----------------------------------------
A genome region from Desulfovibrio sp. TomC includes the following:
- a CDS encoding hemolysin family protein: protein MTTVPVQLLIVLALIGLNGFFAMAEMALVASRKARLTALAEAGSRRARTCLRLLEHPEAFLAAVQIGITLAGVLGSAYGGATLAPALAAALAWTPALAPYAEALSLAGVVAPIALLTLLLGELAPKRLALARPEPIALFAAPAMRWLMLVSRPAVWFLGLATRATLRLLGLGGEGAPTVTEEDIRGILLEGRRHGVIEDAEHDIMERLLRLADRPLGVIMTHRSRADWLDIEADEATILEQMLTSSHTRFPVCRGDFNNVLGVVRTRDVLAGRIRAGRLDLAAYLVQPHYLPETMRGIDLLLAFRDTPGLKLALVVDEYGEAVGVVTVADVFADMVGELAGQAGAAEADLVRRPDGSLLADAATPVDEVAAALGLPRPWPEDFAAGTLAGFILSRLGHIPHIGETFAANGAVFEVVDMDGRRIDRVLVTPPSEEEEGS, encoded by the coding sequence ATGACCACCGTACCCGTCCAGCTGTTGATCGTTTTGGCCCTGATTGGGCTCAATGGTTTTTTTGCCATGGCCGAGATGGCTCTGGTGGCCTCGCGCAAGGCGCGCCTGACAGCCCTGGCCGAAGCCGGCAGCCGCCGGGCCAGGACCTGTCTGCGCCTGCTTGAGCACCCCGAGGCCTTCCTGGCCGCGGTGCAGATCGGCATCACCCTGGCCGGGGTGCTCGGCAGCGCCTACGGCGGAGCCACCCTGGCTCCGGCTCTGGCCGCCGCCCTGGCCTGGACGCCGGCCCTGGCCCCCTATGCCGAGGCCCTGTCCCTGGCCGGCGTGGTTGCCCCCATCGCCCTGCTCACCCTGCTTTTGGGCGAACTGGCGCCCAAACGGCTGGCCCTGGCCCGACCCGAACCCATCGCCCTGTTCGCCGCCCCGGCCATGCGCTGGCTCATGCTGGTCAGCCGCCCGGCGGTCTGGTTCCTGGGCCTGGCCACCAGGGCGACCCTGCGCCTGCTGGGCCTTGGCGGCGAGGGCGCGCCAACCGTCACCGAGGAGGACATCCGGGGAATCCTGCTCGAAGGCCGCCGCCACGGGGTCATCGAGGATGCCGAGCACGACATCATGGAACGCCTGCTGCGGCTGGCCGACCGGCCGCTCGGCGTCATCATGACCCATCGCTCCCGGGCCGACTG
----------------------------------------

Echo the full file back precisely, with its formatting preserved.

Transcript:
A genome region from Desulfovibrio sp. TomC includes the following:
- a CDS encoding hemolysin family protein: protein MTTVPVQLLIVLALIGLNGFFAMAEMALVASRKARLTALAEAGSRRARTCLRLLEHPEAFLAAVQIGITLAGVLGSAYGGATLAPALAAALAWTPALAPYAEALSLAGVVAPIALLTLLLGELAPKRLALARPEPIALFAAPAMRWLMLVSRPAVWFLGLATRATLRLLGLGGEGAPTVTEEDIRGILLEGRRHGVIEDAEHDIMERLLRLADRPLGVIMTHRSRADWLDIEADEATILEQMLTSSHTRFPVCRGDFNNVLGVVRTRDVLAGRIRAGRLDLAAYLVQPHYLPETMRGIDLLLAFRDTPGLKLALVVDEYGEAVGVVTVADVFADMVGELAGQAGAAEADLVRRPDGSLLADAATPVDEVAAALGLPRPWPEDFAAGTLAGFILSRLGHIPHIGETFAANGAVFEVVDMDGRRIDRVLVTPPSEEEEGS, encoded by the coding sequence ATGACCACCGTACCCGTCCAGCTGTTGATCGTTTTGGCCCTGATTGGGCTCAATGGTTTTTTTGCCATGGCCGAGATGGCTCTGGTGGCCTCGCGCAAGGCGCGCCTGACAGCCCTGGCCGAAGCCGGCAGCCGCCGGGCCAGGACCTGTCTGCGCCTGCTTGAGCACCCCGAGGCCTTCCTGGCCGCGGTGCAGATCGGCATCACCCTGGCCGGGGTGCTCGGCAGCGCCTACGGCGGAGCCACCCTGGCTCCGGCTCTGGCCGCCGCCCTGGCCTGGACGCCGGCCCTGGCCCCCTATGCCGAGGCCCTGTCCCTGGCCGGCGTGGTTGCCCCCATCGCCCTGCTCACCCTGCTTTTGGGCGAACTGGCGCCCAAACGGCTGGCCCTGGCCCGACCCGAACCCATCGCCCTGTTCGCCGCCCCGGCCATGCGCTGGCTCATGCTGGTCAGCCGCCCGGCGGTCTGGTTCCTGGGCCTGGCCACCAGGGCGACCCTGCGCCTGCTGGGCCTTGGCGGCGAGGGCGCGCCAACCGTCACCGAGGAGGACATCCGGGGAATCCTGCTCGAAGGCCGCCGCCACGGGGTCATCGAGGATGCCGAGCACGACATCATGGAACGCCTGCTGCGGCTGGCCGACCGGCCGCTCGGCGTCATCATGACCCATCGCTCCCGGGCCGACTG